Welcome to Mark O’Neill’s Wine Blog


What are Aromatic Wines

The term aromatic is not clearly defined as wines can have varying intensities of aromas, depending on where and how the wine are made. So I use this as a general term to make it easier for you to ask for wine without having to remember to many details.

Aromatic wines are those that have notable floral, perfumed aromas that can be found in certain grape varieties. They are predominantly, but not exclusively, white wines. The floral aromas found in wine are similar to rose petal, orange blossom, violet, jasmine and white flowers. This is because aromatic wines and flowers contain a higher level of compound cells called terpenes, responsible for these pleasant aromas.

The most well known grapes that make aromatic wines are Riesling, with aromas of white flowers along with lime and honey. Albariño, from Galicia, has delicate floral aromas together with lemon and grapefruit aromas and is similar to Loureiro another grape native to Rias Baixas. Moscato, widely planted in Valencia, Alicante and further south in Granada, has aromas of orange blossom and fresh grapes. Gewurtztraminer, native of Alsace in Francia, has aromas of rose petals with tropical fruits, while Torrontes, from Argentina has rose and citrus aromas.

Gruner Veltliner from Austria has aromas of white flowers with citrus fruits and a hint of white pepper, a very attractive combination. If you are accustomed to asking for Chardonnay, why not try the more aromatic Viognier from the Languedoc with its wonderful floral, apricot and peach aromas.

Sauvignon Blanc could be included in this group of wines. While it is not known for its floral character it does have pronounced lemon, lime and distinctive grassy, herbaceous aromas

Smelling aromatic wines can be fascinating because of the clearly identifiable aromas that linger and can be enjoyed with every sniff.

The way the wines are made plays an important role in determining the intensity of the aromas. Fermenting at cool temperature helps to keep the fresh aromas, also these styles of wines will not normally be aged in oak barrels because the vanilla and toasted oaky aromas will overpower the perfumed aromas.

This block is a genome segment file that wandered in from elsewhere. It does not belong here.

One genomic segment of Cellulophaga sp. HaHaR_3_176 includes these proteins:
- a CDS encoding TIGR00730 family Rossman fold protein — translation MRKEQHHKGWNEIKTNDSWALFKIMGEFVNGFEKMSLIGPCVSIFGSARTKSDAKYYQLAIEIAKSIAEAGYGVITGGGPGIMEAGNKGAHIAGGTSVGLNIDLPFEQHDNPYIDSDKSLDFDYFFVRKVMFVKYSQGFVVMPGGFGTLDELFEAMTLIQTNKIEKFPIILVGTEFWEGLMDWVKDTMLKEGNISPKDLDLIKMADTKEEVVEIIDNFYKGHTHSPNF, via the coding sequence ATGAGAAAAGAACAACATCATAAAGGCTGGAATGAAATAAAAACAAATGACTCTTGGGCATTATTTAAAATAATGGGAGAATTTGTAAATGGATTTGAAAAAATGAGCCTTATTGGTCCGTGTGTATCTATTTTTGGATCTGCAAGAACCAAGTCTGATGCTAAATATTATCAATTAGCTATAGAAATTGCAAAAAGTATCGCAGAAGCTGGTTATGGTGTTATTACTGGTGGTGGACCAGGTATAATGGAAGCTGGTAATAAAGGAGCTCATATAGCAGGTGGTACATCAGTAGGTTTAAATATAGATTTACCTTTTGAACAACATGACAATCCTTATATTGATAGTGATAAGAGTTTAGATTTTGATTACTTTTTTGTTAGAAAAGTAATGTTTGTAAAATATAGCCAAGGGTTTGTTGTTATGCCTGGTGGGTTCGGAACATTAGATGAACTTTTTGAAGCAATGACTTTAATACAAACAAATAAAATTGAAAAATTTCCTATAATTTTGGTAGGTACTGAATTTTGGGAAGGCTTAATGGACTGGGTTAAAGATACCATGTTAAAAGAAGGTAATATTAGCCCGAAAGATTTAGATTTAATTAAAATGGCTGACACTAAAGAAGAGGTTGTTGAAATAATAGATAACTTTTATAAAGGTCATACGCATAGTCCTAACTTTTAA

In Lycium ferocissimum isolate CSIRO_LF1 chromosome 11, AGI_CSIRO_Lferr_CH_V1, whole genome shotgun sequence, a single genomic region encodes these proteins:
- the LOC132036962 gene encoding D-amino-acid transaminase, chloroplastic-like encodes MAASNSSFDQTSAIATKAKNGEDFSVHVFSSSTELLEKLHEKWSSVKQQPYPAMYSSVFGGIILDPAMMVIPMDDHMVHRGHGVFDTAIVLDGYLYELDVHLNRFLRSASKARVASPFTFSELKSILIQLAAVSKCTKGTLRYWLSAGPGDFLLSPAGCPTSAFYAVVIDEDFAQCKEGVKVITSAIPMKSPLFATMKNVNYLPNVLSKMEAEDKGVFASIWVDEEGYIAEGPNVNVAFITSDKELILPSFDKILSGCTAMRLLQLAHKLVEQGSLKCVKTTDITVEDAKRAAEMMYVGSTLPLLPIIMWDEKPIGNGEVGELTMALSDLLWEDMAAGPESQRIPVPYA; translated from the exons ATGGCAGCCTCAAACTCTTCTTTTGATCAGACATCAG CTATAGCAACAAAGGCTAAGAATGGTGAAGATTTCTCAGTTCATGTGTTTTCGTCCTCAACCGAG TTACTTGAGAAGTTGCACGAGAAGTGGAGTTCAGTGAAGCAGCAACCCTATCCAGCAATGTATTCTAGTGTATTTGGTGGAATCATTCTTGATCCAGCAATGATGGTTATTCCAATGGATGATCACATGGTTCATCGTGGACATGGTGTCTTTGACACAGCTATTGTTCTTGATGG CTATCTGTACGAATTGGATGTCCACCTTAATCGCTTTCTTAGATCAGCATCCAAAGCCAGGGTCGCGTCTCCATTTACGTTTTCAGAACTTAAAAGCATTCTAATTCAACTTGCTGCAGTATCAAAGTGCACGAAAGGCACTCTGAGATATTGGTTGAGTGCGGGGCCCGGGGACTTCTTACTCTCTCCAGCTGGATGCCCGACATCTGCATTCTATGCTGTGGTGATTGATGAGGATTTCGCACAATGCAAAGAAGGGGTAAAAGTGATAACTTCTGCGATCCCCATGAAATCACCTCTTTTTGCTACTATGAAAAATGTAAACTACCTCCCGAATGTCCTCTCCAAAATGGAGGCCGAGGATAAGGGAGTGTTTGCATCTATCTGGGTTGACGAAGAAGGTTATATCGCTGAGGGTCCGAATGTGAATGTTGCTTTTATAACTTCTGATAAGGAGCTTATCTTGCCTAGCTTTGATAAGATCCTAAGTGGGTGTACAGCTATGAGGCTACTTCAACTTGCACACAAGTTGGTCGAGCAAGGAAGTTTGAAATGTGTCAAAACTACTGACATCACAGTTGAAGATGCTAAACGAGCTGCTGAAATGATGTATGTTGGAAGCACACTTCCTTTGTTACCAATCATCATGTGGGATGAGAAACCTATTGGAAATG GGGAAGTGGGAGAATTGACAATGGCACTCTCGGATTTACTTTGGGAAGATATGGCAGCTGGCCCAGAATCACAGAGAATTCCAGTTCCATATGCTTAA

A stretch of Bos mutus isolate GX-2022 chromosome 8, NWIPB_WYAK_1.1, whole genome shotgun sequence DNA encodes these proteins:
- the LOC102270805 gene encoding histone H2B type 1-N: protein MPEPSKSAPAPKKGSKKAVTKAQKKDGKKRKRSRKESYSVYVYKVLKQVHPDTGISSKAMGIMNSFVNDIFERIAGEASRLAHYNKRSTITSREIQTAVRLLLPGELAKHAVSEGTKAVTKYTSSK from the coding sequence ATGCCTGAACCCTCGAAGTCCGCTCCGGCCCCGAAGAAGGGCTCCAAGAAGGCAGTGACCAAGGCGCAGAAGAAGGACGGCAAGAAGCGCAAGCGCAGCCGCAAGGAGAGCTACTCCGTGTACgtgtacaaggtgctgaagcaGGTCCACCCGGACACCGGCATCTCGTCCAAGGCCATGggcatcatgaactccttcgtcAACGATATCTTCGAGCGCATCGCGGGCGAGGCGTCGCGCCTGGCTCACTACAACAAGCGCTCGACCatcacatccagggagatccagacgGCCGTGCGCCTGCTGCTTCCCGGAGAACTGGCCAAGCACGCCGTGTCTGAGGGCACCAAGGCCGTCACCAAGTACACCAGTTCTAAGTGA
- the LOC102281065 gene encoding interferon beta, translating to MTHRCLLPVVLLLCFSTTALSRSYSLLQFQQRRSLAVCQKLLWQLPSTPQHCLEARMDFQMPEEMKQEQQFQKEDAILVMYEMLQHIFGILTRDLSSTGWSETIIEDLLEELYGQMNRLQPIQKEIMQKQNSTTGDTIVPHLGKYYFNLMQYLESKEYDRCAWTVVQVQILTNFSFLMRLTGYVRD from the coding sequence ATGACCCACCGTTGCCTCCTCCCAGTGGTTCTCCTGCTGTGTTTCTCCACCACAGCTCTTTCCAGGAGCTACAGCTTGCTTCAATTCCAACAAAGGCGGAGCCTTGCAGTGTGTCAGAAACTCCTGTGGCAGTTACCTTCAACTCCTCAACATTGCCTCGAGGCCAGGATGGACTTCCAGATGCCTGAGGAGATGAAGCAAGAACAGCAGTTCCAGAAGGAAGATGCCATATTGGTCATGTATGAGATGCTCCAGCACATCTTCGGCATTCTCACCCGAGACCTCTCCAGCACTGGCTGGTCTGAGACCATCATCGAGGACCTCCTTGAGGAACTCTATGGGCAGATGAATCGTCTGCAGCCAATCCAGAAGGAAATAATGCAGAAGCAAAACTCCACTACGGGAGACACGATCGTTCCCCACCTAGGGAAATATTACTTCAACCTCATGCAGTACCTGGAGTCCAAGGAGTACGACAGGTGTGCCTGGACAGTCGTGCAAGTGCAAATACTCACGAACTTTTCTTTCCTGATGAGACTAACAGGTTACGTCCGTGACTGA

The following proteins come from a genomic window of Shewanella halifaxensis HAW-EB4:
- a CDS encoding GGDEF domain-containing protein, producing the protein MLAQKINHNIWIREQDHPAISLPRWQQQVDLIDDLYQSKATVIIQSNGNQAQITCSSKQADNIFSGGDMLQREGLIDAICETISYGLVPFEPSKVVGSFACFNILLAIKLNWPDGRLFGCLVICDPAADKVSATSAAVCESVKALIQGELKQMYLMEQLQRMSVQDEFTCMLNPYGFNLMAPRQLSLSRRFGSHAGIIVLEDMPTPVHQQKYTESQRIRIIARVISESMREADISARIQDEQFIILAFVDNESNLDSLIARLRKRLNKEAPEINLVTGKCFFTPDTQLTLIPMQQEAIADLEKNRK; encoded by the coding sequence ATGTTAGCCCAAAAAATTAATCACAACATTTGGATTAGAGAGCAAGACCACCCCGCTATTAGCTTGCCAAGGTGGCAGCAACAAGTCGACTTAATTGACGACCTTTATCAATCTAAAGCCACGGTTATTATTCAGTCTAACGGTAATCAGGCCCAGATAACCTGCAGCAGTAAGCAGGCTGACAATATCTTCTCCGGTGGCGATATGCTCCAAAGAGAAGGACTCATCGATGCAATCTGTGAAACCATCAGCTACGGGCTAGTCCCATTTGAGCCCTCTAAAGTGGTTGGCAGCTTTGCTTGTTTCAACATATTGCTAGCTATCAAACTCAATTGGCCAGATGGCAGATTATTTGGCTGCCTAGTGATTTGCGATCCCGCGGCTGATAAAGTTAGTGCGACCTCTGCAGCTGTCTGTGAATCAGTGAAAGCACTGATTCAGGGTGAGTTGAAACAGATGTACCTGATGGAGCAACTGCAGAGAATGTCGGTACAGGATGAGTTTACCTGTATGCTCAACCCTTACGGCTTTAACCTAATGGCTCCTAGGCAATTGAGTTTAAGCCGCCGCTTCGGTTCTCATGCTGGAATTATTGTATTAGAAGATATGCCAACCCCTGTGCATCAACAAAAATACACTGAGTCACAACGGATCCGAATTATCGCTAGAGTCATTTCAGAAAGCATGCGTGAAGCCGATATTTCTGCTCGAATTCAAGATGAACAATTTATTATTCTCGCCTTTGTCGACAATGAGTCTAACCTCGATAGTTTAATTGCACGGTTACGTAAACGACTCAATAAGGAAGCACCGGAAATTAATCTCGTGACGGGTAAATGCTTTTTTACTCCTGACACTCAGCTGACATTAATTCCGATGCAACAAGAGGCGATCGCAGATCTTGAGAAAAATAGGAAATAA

As an aperitif a chilled glass of a wine of this style is delicious and works well for a group of friends or for a party.

When matching aromatic wines with food, try to match intensities of flavours and both the wine and the dish will benefit. Many aromatic Indian and Thai dishes are ideal to accompany aromatic wines. If the the dish is aromatic and slightly spicy I recommend that you try an aromatic wine that is slightly off dry, such as a Gewurztraminer from Alsace or a Riesling ‘spatlese’ from Germany, which tend to be semi sweet but with a high level of natural acidity are well balanced and great food wines.

Next time you are in a restaurant or wine shop and are not familiar with the wines on display, ask for an dry aromatic white. There is a wide range to choose from that are suitable for many occasions.

Written by

I am a Northern Irishman based in Valencia. My career in wine began more than three decades ago, in London. I am the founder of TheWinePlace.es, an online store, where wine enthusiasts can enjoy a selection of international wines and Verde Marte, a company dedicated to exporting Spanish wines. Also, Thewineplace.courses, an "approved program provider" of the courses of the prestigious WSET. I share my passion for wines through my media work writing weekly columns for the Spanish newspaper El Mundo and 5 Barricas, an online wine magazine.

No comments


  I have read and accept the privacy policy of markoneill.es

Information about data protection

  • Responsable: Verde Marte S.L.U
  • Treatment: Control spam, comment management
  • Legitimation: Your consent
  • Data communication: The data will not be communicated to third parties except by legal obligation.
  • Rights: Access, rectification, elimination and forgetting.
  • Contact: info@verdemarte.com.
  • Additional information: our privacy policy.